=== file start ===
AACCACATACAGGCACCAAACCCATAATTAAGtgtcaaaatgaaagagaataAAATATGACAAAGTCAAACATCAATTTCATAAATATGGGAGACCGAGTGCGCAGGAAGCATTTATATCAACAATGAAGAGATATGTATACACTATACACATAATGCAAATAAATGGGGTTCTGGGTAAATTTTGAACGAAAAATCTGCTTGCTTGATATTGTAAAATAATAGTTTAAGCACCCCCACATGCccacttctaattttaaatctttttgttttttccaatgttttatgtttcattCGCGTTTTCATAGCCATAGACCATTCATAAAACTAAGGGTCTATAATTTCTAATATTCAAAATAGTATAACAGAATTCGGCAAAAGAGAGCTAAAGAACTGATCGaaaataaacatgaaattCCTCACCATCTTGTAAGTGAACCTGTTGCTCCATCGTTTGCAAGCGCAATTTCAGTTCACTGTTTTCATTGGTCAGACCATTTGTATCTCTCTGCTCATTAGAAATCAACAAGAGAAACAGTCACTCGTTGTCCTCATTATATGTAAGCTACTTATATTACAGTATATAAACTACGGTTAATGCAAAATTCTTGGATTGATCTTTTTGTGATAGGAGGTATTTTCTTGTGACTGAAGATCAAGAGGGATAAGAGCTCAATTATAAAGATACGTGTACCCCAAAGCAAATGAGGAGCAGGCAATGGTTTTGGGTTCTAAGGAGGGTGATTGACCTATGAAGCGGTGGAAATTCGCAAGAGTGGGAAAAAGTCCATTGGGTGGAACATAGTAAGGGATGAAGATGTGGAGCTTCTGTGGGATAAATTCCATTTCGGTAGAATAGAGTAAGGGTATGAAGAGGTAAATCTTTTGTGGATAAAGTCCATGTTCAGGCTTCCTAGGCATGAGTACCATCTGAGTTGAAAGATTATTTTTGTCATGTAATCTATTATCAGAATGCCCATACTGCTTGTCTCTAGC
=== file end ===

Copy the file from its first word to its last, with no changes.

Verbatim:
AACCACATACAGGCACCAAACCCATAATTAAGtgtcaaaatgaaagagaataAAATATGACAAAGTCAAACATCAATTTCATAAATATGGGAGACCGAGTGCGCAGGAAGCATTTATATCAACAATGAAGAGATATGTATACACTATACACATAATGCAAATAAATGGGGTTCTGGGTAAATTTTGAACGAAAAATCTGCTTGCTTGATATTGTAAAATAATAGTTTAAGCACCCCCACATGCccacttctaattttaaatctttttgttttttccaatgttttatgtttcattCGCGTTTTCATAGCCATAGACCATTCATAAAACTAAGGGTCTATAATTTCTAATATTCAAAATAGTATAACAGAATTCGGCAAAAGAGAGCTAAAGAACTGATCGaaaataaacatgaaattCCTCACCATCTTGTAAGTGAACCTGTTGCTCCATCGTTTGCAAGCGCAATTTCAGTTCACTGTTTTCATTGGTCAGACCATTTGTATCTCTCTGCTCATTAGAAATCAACAAGAGAAACAGTCACTCGTTGTCCTCATTATATGTAAGCTACTTATATTACAGTATATAAACTACGGTTAATGCAAAATTCTTGGATTGATCTTTTTGTGATAGGAGGTATTTTCTTGTGACTGAAGATCAAGAGGGATAAGAGCTCAATTATAAAGATACGTGTACCCCAAAGCAAATGAGGAGCAGGCAATGGTTTTGGGTTCTAAGGAGGGTGATTGACCTATGAAGCGGTGGAAATTCGCAAGAGTGGGAAAAAGTCCATTGGGTGGAACATAGTAAGGGATGAAGATGTGGAGCTTCTGTGGGATAAATTCCATTTCGGTAGAATAGAGTAAGGGTATGAAGAGGTAAATCTTTTGTGGATAAAGTCCATGTTCAGGCTTCCTAGGCATGAGTACCATCTGAGTTGAAAGATTATTTTTGTCATGTAATCTATTATCAGAATGCCCATACTGCTTGTCTCTAGC